Miami Insurance Law Firm
If you’re being sued by a third-party due to them having suffered injuries in an accident that could implicate your commercial general liability (CGL) insurance coverage, then you may find yourself facing new and unexpected challenges.
Insurers have a tendency to deny claims when they can just barely justify doing so, even if they are making bold and unsupported assumptions. In the CGL insurance context, this often happens with regard to intentional misconduct. If the insurer can paint your behavior as intentional misconduct, and not merely negligence or recklessness, then they can legitimately deny your claim and avoid having to payout.
Intentional misconduct is typically not covered by CGL insurance. As such, the key to recovering your benefits is in clearly establishing that the conduct at-issue does not demonstrate intent.
Intent Can Be Difficult to Prove
Unless the circumstances clearly indicate an intent to violate the law or otherwise cause harm, then the insurer may find that painting a picture of your conduct as intentional is quite difficult.
For example, suppose that the defendant slips and injures themselves in your retail store. Your insurer is refusing to payout for the damages, however, because they believe that the injury was caused by your intentional misconduct — that you wanted to hurt the customer, so you spilled water on the floor to cause them to slip and fall. In order for the insurer to prove that you intentionally caused the injuries, they’d have to find evidence of your intent, such as emails discussing your intention to spill water and cause injuries, video footage or eyewitness testimony of you spilling water on the floor intentionally, etc.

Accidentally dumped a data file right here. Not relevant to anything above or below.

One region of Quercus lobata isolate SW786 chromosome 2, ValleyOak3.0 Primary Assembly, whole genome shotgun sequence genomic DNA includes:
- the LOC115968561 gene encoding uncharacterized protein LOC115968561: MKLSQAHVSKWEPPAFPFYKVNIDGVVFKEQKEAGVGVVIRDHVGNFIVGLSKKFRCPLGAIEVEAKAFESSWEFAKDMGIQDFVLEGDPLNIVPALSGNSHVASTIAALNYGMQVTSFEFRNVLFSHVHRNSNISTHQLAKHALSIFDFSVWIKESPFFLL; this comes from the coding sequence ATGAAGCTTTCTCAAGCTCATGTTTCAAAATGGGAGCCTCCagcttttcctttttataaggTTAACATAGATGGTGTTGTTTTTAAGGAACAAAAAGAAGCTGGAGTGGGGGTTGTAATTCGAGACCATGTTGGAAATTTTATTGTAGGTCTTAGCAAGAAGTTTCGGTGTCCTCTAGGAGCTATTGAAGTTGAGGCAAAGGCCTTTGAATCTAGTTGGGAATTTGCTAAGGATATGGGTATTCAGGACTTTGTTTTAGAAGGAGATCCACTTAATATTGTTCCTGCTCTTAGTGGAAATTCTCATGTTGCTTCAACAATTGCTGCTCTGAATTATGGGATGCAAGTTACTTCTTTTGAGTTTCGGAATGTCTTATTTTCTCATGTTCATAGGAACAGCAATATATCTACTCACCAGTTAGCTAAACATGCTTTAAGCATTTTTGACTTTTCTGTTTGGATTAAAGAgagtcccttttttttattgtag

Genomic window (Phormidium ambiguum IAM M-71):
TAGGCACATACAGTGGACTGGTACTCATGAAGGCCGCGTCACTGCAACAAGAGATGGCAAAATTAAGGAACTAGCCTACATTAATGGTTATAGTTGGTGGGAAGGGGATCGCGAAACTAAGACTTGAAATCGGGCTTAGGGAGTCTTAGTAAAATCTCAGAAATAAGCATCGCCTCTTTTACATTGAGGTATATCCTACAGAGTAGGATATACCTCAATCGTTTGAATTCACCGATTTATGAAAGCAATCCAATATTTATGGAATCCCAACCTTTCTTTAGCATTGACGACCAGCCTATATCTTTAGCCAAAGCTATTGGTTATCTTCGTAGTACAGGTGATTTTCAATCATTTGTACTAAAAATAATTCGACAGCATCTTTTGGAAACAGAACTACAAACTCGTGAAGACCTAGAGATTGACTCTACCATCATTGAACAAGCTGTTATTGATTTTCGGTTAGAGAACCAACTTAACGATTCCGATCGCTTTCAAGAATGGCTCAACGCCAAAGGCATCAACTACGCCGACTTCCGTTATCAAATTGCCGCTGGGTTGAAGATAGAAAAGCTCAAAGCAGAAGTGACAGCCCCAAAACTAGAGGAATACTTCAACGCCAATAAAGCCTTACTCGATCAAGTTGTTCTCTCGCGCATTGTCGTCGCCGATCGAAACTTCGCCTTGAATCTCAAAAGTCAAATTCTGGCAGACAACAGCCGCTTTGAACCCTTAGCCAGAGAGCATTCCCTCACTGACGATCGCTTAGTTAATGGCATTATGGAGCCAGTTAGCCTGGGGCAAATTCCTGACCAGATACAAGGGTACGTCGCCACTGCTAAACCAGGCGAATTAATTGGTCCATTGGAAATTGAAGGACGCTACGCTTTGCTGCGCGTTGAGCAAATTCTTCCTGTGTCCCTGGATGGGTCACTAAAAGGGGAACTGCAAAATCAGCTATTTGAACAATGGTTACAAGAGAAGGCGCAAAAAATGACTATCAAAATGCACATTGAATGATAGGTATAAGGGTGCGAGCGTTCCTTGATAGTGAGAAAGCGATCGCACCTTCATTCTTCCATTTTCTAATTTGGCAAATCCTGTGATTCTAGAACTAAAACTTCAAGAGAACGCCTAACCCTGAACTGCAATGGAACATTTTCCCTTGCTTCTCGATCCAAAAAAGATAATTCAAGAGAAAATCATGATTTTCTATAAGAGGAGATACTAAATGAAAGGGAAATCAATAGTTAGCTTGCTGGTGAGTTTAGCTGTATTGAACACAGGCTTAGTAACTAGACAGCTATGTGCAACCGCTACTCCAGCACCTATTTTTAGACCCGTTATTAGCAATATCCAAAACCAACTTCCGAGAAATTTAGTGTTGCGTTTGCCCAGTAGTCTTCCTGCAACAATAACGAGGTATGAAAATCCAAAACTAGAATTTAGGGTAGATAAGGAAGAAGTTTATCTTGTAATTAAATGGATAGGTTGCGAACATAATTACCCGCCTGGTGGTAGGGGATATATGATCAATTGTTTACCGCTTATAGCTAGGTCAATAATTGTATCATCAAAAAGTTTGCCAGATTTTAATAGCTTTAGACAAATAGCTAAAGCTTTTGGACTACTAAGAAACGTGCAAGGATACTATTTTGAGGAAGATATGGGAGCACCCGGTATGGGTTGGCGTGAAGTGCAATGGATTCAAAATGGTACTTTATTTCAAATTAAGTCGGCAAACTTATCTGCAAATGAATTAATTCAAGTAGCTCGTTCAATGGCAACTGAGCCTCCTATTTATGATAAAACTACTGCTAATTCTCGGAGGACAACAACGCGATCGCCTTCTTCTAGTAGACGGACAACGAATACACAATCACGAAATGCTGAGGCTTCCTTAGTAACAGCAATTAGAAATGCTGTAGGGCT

Assumptions Should Be Avoided
CGL insurers have a duty to defend and indemnify you in the event of a covered third-party lawsuit. Defending you in litigation can be costly, however, and so the insurer may make a decision to decline taking up your defense, arguing that they are not entitled to satisfy their “duty to defend” since you engaged in intentional misconduct (which is not covered by the policy). If the insurer does not have sufficient, objective evidence to make this decision, and is simply going off an assumption, then you might be entitled to bring a bad faith cause of action against your insurer for damages.
Contact Our Miami Insurance Law Firm for Help
Ver Ploeg & Lumpkin, P.A. is a Miami-based insurance litigation firm. We have extensive experience representing policyholders in disputes with insurance companies, including those that center around a liability insurance conflict involving an accusation of intentional misconduct.
Unlike many of our competitors, we have a commitment to each and every one of our policyholder-clients. Though deep engagement is important for making sure that clients are comfortable, there are objective advantages, too. We work closely with clients throughout the dispute process so that we have all the information we need to effectively advocate on their behalf.Share